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Walker, then, it will be seen, was the highly-gifted individual who has given us a satisfactory analysis of the voice, and taught us the application of inflexion to every variety of sentence. An eminent contemporary teacher, in reference to the authors from whom he had received information on the subject of his profession, has had the candour to make the following declaration : 66 The chief authors to whom I have been indebted are Doctors Campbell, Johnson, Knox, and Blair ; and Messrs. Walker, Murray, Sheridan, Scott, Thelwall, and Enfield. From none of these authors, however, Walker excepted, have my gleanings been very copious.-But of the volumes of Walker, I have made liberal use. I consider them as inestimable ; and should scarcely think it possible to be too animated in panegyrising them. I have no hesitation in saying, that one single work of Walker's, • The Elements of Elocution,' contains a greater portion of really useful elocutionary information, than could be extracted from the aggregate writings of the other authors whom I have named."*
In unison with this generous avowal are my own sentiments. I cannot indeed speak or think on the subject of Elocution without involuntarily feeling grateful to Mr. Walker ;-him I consider as my professional parent. To his efforts, in truth, is the British public indebted for more correct and valuable information on this subject, than is to be found concentrated in the volumes of all its other most accomplished philologists : when, therefore, gentlemen who profess a thorough acquaintance with the science, and prefix “principles” of and “guides" to Elocution, to their respective selections, (even though we should not suppose they have either entirely borrowed his system, or brought it forward in an altered or modified form), not only omit all expressions of thankfulness to their venerable Instructor, but even withhold the mention of his name, the violation of propriety becomes too palpable to be passed over in silence, and too manifestly unjust to escape without censure. Such conduct cannot but be considered as insulting to the living, as it is unjust to the dead. Mr. Walker may have been too minutehe may, in some minor, unimportant parts of his subject, have been incorrect; but still the eye of justice and impartiality will ever regard him as the Father of English Elocution, and consider the failing to acknowledge his claims upon our gratitude, as an obvious dereliction of public duty. The system of Mr. Walker may be improved—it may be amplified or condensed—it admits of occasional modification ; but wherever 6 slides” or “ inflexions" are employed in any pretended new “ mode” or “guide” to Elocution, and his leading principles preserved, that system, whatever it may be called, is essentially Mr. Walker's. For the very term of inflexion indeed, as applied to English Reading, we are indebted to him; and the withholding of his name, even from this consideration, is childish and reprehensible.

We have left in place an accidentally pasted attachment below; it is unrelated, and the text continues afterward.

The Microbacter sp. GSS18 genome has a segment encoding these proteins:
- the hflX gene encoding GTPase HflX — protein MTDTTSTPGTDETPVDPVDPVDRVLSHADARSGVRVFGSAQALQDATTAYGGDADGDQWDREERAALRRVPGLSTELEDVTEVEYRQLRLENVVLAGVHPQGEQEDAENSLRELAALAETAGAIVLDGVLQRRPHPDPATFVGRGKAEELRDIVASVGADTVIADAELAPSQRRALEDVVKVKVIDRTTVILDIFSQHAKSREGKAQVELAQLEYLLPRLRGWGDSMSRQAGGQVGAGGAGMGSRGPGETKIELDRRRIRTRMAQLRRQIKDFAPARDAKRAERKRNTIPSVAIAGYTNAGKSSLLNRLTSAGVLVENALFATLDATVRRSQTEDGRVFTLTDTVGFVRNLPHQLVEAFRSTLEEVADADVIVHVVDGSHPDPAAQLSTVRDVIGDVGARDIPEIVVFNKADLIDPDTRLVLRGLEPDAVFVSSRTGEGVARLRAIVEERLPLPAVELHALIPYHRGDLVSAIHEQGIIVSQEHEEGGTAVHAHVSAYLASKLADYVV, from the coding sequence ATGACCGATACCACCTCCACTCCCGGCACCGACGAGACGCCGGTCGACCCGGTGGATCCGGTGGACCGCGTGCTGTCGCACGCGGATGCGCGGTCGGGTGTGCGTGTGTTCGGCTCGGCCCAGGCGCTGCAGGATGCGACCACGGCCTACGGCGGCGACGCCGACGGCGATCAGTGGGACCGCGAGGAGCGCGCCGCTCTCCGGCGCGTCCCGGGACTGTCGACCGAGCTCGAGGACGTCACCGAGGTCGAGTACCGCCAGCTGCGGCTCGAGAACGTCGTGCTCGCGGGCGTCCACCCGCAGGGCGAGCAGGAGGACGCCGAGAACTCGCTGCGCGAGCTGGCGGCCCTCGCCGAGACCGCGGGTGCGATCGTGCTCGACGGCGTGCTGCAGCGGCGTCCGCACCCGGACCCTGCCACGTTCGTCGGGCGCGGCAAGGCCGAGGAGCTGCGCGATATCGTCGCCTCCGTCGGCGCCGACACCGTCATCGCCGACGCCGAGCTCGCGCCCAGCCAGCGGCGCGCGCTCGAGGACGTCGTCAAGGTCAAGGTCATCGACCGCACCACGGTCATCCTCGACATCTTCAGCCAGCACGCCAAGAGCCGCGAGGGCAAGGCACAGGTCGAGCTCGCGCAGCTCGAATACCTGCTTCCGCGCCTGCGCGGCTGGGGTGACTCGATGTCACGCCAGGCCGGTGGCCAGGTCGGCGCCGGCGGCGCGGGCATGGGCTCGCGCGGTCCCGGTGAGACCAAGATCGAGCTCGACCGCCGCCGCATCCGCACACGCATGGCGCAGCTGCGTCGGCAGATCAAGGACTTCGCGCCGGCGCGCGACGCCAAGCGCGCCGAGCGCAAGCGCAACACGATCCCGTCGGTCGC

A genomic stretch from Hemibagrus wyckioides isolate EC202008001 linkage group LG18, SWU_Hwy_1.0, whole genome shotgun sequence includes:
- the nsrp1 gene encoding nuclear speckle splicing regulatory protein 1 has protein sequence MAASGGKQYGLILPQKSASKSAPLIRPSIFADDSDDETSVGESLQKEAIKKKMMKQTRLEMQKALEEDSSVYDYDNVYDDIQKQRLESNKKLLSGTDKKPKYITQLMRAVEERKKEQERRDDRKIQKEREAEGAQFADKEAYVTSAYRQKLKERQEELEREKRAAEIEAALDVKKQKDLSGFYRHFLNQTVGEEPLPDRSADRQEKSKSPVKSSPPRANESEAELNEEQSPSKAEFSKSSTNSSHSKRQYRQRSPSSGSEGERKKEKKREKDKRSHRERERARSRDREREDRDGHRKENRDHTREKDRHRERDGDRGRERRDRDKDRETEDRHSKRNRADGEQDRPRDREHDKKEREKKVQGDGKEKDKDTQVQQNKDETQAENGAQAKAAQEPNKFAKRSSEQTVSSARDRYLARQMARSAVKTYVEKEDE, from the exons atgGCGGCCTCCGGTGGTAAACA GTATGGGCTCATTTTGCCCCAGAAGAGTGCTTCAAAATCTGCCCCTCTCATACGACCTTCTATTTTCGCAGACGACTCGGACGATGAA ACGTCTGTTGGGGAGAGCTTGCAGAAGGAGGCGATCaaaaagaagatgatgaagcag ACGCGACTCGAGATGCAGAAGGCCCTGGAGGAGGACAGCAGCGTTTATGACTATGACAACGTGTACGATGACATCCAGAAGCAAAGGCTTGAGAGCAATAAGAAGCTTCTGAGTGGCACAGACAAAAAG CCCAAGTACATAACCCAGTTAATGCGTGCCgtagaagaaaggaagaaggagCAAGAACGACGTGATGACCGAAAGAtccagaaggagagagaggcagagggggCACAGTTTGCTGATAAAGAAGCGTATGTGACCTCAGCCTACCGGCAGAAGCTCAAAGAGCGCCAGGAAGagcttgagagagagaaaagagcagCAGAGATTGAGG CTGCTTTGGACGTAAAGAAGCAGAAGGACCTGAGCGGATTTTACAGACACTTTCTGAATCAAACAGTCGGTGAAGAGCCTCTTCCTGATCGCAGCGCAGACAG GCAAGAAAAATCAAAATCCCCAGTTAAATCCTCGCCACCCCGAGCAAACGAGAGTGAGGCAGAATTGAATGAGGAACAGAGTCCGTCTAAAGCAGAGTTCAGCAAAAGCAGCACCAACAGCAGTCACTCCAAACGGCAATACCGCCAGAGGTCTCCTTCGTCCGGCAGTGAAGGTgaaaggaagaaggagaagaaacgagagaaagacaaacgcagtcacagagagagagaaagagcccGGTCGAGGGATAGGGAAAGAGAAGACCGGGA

* Vide Wade's “ Summary of a Course of Lectures."
Having thus cursorily glanced at a subject which, in justice to Mr. Walker, and the science which he successfully taught, I could not entirely overlook, I shall conclude these prefatory remarks by briefly adverting to the edition of the “ Rhetorical Reader,” now respectfully submitted to the Public. This edition, like the former, contains Mr. Walker's Rules, though several of them will be found condensed, and some, that could be dispensed with, omitted.* Partly from neglect, and partly from a desire to comply with the wishes of my publishers “ to keep the introductory matter within the smallest possible limits," I entirely omitted the insertion of the separate observations on the reading of verse. But, notwithstanding what has been recently advanced, that the pronunciation of verse is no more than the just pronunciation of prose I continue to agree with Mr. Walker, " that this doctrine is as far distant from truth, as whining cant is from true poetic harmony." No man can be a more decided enemy than I am, to every thing like cant or sing-song in the reading of verse; “but poetry without song, is a body without a soul. The tune of this song is indeed difficult to hit, but when once it is hit, it is sure to give the most exquisite pleasure." To impart to verse that measured, harmonious flow of sound, which distinguishes it from prosaic composition, without falling into a bombastic chanting pronunciation (which renders it disgusting as well as ridiculous), may be considered, says Mr. Walker, as the best general rule ; and as a preventive against the psalm-singing cant of the village school, “ it will not be improper, before we attempt to bestow upon verse its poetical graces, to pronounce it exactly as if it were prose :” but to continue this—to execute our finished reading of poetry (particularly rhyming poetry) like prose, we must necessarily, where there is a proximate connection, run one line into another-a custom which cannot be too much condemned, as it is completely subversive of the beauty of verse, and, in so far, of poetry itself. I contend therefore—and I submit the position to every dispassionate inquirer—that to distinguish poetry from prose, and to preserve its separate character,